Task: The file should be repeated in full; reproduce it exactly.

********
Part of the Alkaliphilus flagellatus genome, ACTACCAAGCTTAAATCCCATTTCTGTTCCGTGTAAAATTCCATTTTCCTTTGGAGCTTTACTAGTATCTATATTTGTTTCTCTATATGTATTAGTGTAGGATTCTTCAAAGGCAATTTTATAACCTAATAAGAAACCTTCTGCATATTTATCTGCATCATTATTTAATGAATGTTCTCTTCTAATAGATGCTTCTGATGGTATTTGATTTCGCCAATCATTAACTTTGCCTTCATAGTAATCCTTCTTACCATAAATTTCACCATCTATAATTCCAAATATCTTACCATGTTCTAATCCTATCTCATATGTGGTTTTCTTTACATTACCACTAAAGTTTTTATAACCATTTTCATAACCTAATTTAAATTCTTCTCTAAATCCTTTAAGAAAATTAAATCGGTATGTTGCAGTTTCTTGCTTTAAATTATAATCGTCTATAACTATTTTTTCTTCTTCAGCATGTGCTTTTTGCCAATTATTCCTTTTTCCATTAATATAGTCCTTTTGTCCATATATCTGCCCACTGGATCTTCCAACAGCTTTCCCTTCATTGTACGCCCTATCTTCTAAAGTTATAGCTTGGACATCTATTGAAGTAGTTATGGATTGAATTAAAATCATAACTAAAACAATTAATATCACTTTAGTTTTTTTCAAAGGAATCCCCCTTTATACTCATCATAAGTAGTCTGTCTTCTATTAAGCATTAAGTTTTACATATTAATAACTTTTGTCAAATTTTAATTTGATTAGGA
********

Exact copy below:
Part of the Alkaliphilus flagellatus genome, ACTACCAAGCTTAAATCCCATTTCTGTTCCGTGTAAAATTCCATTTTCCTTTGGAGCTTTACTAGTATCTATATTTGTTTCTCTATATGTATTAGTGTAGGATTCTTCAAAGGCAATTTTATAACCTAATAAGAAACCTTCTGCATATTTATCTGCATCATTATTTAATGAATGTTCTCTTCTAATAGATGCTTCTGATGGTATTTGATTTCGCCAATCATTAACTTTGCCTTCATAGTAATCCTTCTTACCATAAATTTCACCATCTATAATTCCAAATATCTTACCATGTTCTAATCCTATCTCATATGTGGTTTTCTTTACATTACCACTAAAGTTTTTATAACCATTTTCATAACCTAATTTAAATTCTTCTCTAAATCCTTTAAGAAAATTAAATCGGTATGTTGCAGTTTCTTGCTTTAAATTATAATCGTCTATAACTATTTTTTCTTCTTCAGCATGTGCTTTTTGCCAATTATTCCTTTTTCCATTAATATAGTCCTTTTGTCCATATATCTGCCCACTGGATCTTCCAACAGCTTTCCCTTCATTGTACGCCCTATCTTCTAAAGTTATAGCTTGGACATCTATTGAAGTAGTTATGGATTGAATTAAAATCATAACTAAAACAATTAATATCACTTTAGTTTTTTTCAAAGGAATCCCCCTTTATACTCATCATAAGTAGTCTGTCTTCTATTAAGCATTAAGTTTTACATATTAATAACTTTTGTCAAATTTTAATTTGATTAGGA